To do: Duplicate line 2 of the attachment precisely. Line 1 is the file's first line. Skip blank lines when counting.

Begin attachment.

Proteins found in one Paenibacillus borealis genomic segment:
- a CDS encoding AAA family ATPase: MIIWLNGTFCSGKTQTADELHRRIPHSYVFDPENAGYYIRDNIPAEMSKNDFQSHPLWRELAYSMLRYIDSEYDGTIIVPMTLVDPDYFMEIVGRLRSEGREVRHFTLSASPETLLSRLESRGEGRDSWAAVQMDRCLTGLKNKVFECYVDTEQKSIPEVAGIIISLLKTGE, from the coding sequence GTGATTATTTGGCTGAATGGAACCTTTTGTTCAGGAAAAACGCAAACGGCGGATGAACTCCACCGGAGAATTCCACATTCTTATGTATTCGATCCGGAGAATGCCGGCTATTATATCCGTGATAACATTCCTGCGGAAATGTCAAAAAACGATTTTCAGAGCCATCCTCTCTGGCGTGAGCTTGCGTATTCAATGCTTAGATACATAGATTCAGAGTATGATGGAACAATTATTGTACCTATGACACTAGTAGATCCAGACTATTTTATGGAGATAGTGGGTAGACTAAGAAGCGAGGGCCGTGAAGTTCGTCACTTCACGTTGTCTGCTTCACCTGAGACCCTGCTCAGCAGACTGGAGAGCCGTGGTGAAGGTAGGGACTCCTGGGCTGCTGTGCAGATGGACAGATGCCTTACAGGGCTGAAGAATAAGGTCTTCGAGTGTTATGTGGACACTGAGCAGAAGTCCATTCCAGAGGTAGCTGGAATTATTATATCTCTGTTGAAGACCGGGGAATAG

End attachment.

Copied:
- a CDS encoding AAA family ATPase: MIIWLNGTFCSGKTQTADELHRRIPHSYVFDPENAGYYIRDNIPAEMSKNDFQSHPLWRELAYSMLRYIDSEYDGTIIVPMTLVDPDYFMEIVGRLRSEGREVRHFTLSASPETLLSRLESRGEGRDSWAAVQMDRCLTGLKNKVFECYVDTEQKSIPEVAGIIISLLKTGE, from the coding sequence GTGATTATTTGGCTGAATGGAACCTTTTGTTCAGGAAAAACGCAAACGGCGGATGAACTCCACCGGAGAATTCCACATTCTTATGTATTCGATCCGGAGAATGCCGGCTATTATATCCGTGATAACATTCCTGCGGAAATGTCAAAAAACGATTTTCAGAGCCATCCTCTCTGGCGTGAGCTTGCGTATTCAATGCTTAGATACATAGATTCAGAGTATGATGGAACAATTATTGTACCTATGACACTAGTAGATCCAGACTATTTTATGGAGATAGTGGGTAGACTAAGAAGCGAGGGCCGTGAAGTTCGTCACTTCACGTTGTCTGCTTCACCTGAGACCCTGCTCAGCAGACTGGAGAGCCGTGGTGAAGGTAGGGACTCCTGGGCTGCTGTGCAGATGGACAGATGCCTTACAGGGCTGAAGAATAAGGTCTTCGAGTGTTATGTGGACACTGAGCAGAAGTCCATTCCAGAGGTAGCTGGAATTATTATATCTCTGTTGAAGACCGGGGAATAG